Econometrica: May 1993, Volume 61, Issue 3

Collusion in Hierarchical Agency

https://doi.org/0012-9682(199305)61:3<629:CIHA>2.0.CO;2-5
p. 629-656

Fred Kofman, Jacques Lawarree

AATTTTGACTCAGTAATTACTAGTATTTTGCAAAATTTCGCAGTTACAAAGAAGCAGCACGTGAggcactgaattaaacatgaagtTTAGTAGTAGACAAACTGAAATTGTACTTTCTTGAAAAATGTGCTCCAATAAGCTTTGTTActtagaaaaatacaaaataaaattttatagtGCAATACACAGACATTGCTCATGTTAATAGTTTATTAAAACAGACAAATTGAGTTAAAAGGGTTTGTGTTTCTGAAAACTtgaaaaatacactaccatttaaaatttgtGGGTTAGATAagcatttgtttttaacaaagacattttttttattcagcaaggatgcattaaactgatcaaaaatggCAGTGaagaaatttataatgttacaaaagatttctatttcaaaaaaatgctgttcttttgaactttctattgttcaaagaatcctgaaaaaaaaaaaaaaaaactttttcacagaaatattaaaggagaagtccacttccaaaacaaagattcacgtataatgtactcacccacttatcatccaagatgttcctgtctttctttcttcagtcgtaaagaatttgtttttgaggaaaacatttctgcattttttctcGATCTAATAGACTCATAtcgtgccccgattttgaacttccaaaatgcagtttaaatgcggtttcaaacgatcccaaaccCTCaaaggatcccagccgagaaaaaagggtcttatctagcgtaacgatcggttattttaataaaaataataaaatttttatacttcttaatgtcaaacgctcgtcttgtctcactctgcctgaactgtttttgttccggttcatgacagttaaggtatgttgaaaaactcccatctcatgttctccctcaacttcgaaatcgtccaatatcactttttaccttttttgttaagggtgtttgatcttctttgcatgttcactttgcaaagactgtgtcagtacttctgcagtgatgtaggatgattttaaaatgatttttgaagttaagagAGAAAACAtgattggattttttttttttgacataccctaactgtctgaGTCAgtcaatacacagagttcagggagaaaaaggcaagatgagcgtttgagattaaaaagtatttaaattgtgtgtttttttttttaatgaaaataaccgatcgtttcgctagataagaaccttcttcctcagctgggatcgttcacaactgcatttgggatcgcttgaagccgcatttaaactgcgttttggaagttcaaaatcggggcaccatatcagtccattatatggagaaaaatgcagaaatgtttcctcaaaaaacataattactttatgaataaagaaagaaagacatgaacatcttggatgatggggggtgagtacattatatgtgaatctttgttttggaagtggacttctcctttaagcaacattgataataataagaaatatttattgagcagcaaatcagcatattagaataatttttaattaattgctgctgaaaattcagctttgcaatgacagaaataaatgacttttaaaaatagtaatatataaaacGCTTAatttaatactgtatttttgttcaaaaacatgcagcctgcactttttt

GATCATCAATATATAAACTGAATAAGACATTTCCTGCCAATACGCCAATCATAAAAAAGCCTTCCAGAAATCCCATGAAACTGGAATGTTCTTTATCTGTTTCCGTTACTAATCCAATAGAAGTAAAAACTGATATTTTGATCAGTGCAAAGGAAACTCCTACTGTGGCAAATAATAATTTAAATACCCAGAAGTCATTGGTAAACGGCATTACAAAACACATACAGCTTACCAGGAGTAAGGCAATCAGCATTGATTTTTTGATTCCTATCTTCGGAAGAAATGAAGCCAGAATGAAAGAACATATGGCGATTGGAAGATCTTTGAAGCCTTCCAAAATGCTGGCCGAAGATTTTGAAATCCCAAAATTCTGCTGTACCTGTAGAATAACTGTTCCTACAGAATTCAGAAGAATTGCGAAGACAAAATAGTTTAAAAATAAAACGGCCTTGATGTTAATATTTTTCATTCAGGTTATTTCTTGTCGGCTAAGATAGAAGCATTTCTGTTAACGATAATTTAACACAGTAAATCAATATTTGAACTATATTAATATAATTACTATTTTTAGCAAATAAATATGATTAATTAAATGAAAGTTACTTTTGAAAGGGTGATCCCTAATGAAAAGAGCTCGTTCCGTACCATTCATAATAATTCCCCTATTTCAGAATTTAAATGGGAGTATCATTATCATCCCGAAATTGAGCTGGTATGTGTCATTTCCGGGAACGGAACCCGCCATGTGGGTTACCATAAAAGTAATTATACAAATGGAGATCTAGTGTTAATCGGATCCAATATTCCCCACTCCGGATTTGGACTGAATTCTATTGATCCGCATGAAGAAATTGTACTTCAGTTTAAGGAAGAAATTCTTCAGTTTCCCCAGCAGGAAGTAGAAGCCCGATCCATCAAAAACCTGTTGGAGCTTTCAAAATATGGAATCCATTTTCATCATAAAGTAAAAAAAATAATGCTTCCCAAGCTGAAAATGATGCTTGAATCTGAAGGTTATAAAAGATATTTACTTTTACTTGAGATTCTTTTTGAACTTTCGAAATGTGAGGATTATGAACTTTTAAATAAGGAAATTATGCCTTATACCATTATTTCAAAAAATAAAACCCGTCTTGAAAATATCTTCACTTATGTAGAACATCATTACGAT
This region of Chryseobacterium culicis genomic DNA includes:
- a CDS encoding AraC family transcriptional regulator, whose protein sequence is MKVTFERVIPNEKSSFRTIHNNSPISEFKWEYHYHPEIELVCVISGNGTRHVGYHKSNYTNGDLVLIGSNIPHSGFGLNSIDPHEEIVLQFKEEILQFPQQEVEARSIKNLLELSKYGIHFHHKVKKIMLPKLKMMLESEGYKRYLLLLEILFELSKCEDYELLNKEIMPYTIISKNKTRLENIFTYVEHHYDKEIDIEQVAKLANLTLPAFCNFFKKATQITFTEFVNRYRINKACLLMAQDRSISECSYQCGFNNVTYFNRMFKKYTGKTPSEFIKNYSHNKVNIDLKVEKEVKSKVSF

In this model, shareholders can use auditors' reports to contract with a privately-informed manager. Our imperfect audit technology allows the auditor and the manager to collude. Auditors are useful only if they have good information and if the manager's liability is high. Expected maximum deterrence is not desirable and production is suboptimal, even with unbounded punishments, risk-neutral agents, and costless auditing. Raising the manager's punishment raises the bribe he may offer the auditor, which raises the cost of preventing collusion. We also distinguish internal auditors (who are costless but may collude) from external ones (who are costly but never collude) and show that the optimal contract may specify random external audits.

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